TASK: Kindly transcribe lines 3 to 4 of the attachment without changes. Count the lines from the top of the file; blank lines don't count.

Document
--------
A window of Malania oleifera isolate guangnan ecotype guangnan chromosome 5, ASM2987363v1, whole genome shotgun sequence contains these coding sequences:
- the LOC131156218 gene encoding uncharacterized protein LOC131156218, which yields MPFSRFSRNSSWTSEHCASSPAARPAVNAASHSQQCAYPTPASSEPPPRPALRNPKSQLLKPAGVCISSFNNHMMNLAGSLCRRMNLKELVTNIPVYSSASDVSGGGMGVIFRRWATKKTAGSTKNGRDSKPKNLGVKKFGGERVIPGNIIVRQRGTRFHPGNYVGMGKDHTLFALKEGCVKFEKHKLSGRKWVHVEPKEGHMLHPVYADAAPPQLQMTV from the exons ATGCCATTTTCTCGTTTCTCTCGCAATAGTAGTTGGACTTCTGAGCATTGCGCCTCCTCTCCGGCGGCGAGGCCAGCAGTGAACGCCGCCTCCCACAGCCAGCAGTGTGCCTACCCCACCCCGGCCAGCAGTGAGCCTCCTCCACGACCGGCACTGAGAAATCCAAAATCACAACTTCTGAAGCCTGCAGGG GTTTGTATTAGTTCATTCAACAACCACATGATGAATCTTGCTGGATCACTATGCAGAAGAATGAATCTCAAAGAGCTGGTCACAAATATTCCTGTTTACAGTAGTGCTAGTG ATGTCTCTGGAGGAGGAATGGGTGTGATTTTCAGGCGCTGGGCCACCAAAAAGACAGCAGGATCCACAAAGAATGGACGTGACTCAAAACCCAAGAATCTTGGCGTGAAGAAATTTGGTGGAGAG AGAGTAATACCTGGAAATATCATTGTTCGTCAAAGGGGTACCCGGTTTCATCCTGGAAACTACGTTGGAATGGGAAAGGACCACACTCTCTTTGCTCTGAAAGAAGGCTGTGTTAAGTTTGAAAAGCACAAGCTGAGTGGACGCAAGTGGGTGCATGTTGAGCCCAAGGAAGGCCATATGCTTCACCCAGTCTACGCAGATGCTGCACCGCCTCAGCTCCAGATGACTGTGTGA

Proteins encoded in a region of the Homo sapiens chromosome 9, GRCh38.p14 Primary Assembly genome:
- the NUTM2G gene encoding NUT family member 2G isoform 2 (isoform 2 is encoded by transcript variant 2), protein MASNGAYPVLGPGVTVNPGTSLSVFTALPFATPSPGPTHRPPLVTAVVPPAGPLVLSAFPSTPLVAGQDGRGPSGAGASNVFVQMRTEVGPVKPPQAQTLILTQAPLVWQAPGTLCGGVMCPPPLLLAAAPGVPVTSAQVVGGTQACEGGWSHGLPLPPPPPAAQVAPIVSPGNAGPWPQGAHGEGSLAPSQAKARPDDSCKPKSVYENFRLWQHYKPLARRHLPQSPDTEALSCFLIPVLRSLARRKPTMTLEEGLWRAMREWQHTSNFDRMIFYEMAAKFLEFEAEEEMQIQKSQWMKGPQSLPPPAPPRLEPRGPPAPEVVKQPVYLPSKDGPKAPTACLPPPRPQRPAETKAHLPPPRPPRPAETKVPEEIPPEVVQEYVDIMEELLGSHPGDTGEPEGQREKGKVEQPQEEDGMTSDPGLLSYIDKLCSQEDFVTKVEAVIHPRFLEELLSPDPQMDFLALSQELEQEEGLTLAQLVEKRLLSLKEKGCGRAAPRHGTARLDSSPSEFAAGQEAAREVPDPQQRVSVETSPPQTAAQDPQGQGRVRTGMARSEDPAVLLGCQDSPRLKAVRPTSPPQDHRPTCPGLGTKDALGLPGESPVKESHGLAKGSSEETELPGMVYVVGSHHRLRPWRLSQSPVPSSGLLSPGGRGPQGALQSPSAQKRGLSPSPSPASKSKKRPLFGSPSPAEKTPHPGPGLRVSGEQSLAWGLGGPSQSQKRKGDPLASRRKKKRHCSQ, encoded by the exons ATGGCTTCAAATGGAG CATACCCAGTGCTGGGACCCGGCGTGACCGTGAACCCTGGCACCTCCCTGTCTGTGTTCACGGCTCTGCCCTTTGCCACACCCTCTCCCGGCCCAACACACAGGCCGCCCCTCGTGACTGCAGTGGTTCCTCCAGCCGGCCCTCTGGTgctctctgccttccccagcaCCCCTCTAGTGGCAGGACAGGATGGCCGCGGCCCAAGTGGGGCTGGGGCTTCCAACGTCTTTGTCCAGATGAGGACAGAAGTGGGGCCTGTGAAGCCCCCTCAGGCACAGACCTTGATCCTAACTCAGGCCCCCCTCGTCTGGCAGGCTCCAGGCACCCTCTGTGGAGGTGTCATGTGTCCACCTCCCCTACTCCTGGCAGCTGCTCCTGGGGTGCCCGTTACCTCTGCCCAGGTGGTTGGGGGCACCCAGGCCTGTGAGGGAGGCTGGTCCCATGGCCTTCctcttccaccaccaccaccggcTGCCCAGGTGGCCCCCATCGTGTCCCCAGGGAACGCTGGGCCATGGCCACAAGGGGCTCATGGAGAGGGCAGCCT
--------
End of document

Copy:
Proteins encoded in a region of the Homo sapiens chromosome 9, GRCh38.p14 Primary Assembly genome:
- the NUTM2G gene encoding NUT family member 2G isoform 2 (isoform 2 is encoded by transcript variant 2), protein MASNGAYPVLGPGVTVNPGTSLSVFTALPFATPSPGPTHRPPLVTAVVPPAGPLVLSAFPSTPLVAGQDGRGPSGAGASNVFVQMRTEVGPVKPPQAQTLILTQAPLVWQAPGTLCGGVMCPPPLLLAAAPGVPVTSAQVVGGTQACEGGWSHGLPLPPPPPAAQVAPIVSPGNAGPWPQGAHGEGSLAPSQAKARPDDSCKPKSVYENFRLWQHYKPLARRHLPQSPDTEALSCFLIPVLRSLARRKPTMTLEEGLWRAMREWQHTSNFDRMIFYEMAAKFLEFEAEEEMQIQKSQWMKGPQSLPPPAPPRLEPRGPPAPEVVKQPVYLPSKDGPKAPTACLPPPRPQRPAETKAHLPPPRPPRPAETKVPEEIPPEVVQEYVDIMEELLGSHPGDTGEPEGQREKGKVEQPQEEDGMTSDPGLLSYIDKLCSQEDFVTKVEAVIHPRFLEELLSPDPQMDFLALSQELEQEEGLTLAQLVEKRLLSLKEKGCGRAAPRHGTARLDSSPSEFAAGQEAAREVPDPQQRVSVETSPPQTAAQDPQGQGRVRTGMARSEDPAVLLGCQDSPRLKAVRPTSPPQDHRPTCPGLGTKDALGLPGESPVKESHGLAKGSSEETELPGMVYVVGSHHRLRPWRLSQSPVPSSGLLSPGGRGPQGALQSPSAQKRGLSPSPSPASKSKKRPLFGSPSPAEKTPHPGPGLRVSGEQSLAWGLGGPSQSQKRKGDPLASRRKKKRHCSQ, encoded by the exons ATGGCTTCAAATGGAG CATACCCAGTGCTGGGACCCGGCGTGACCGTGAACCCTGGCACCTCCCTGTCTGTGTTCACGGCTCTGCCCTTTGCCACACCCTCTCCCGGCCCAACACACAGGCCGCCCCTCGTGACTGCAGTGGTTCCTCCAGCCGGCCCTCTGGTgctctctgccttccccagcaCCCCTCTAGTGGCAGGACAGGATGGCCGCGGCCCAAGTGGGGCTGGGGCTTCCAACGTCTTTGTCCAGATGAGGACAGAAGTGGGGCCTGTGAAGCCCCCTCAGGCACAGACCTTGATCCTAACTCAGGCCCCCCTCGTCTGGCAGGCTCCAGGCACCCTCTGTGGAGGTGTCATGTGTCCACCTCCCCTACTCCTGGCAGCTGCTCCTGGGGTGCCCGTTACCTCTGCCCAGGTGGTTGGGGGCACCCAGGCCTGTGAGGGAGGCTGGTCCCATGGCCTTCctcttccaccaccaccaccggcTGCCCAGGTGGCCCCCATCGTGTCCCCAGGGAACGCTGGGCCATGGCCACAAGGGGCTCATGGAGAGGGCAGCCT